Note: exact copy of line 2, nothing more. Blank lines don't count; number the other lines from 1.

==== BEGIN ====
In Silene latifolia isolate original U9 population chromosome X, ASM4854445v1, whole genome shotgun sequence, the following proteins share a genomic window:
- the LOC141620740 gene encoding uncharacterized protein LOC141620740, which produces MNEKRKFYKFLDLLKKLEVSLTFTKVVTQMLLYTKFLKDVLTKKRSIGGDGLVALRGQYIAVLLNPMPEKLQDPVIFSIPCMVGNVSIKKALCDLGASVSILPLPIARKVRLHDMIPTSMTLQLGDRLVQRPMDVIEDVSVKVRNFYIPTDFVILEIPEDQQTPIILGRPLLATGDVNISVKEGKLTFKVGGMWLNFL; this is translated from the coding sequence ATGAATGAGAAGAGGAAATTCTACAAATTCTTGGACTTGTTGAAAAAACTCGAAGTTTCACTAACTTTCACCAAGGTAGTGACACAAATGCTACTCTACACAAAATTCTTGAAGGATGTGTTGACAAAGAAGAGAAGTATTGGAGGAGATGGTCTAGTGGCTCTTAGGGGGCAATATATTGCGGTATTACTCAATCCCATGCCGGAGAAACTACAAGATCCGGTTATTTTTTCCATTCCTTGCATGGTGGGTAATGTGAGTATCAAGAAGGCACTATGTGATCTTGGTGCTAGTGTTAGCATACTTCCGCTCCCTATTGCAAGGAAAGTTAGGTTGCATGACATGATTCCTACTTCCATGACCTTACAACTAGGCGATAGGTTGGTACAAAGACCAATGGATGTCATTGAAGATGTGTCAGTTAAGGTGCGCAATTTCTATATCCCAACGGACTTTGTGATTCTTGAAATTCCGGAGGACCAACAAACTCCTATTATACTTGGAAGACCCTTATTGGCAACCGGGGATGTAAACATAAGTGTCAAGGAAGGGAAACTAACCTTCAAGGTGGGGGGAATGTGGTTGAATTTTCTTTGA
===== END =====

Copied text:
- the LOC141620740 gene encoding uncharacterized protein LOC141620740, which produces MNEKRKFYKFLDLLKKLEVSLTFTKVVTQMLLYTKFLKDVLTKKRSIGGDGLVALRGQYIAVLLNPMPEKLQDPVIFSIPCMVGNVSIKKALCDLGASVSILPLPIARKVRLHDMIPTSMTLQLGDRLVQRPMDVIEDVSVKVRNFYIPTDFVILEIPEDQQTPIILGRPLLATGDVNISVKEGKLTFKVGGMWLNFL; this is translated from the coding sequence ATGAATGAGAAGAGGAAATTCTACAAATTCTTGGACTTGTTGAAAAAACTCGAAGTTTCACTAACTTTCACCAAGGTAGTGACACAAATGCTACTCTACACAAAATTCTTGAAGGATGTGTTGACAAAGAAGAGAAGTATTGGAGGAGATGGTCTAGTGGCTCTTAGGGGGCAATATATTGCGGTATTACTCAATCCCATGCCGGAGAAACTACAAGATCCGGTTATTTTTTCCATTCCTTGCATGGTGGGTAATGTGAGTATCAAGAAGGCACTATGTGATCTTGGTGCTAGTGTTAGCATACTTCCGCTCCCTATTGCAAGGAAAGTTAGGTTGCATGACATGATTCCTACTTCCATGACCTTACAACTAGGCGATAGGTTGGTACAAAGACCAATGGATGTCATTGAAGATGTGTCAGTTAAGGTGCGCAATTTCTATATCCCAACGGACTTTGTGATTCTTGAAATTCCGGAGGACCAACAAACTCCTATTATACTTGGAAGACCCTTATTGGCAACCGGGGATGTAAACATAAGTGTCAAGGAAGGGAAACTAACCTTCAAGGTGGGGGGAATGTGGTTGAATTTTCTTTGA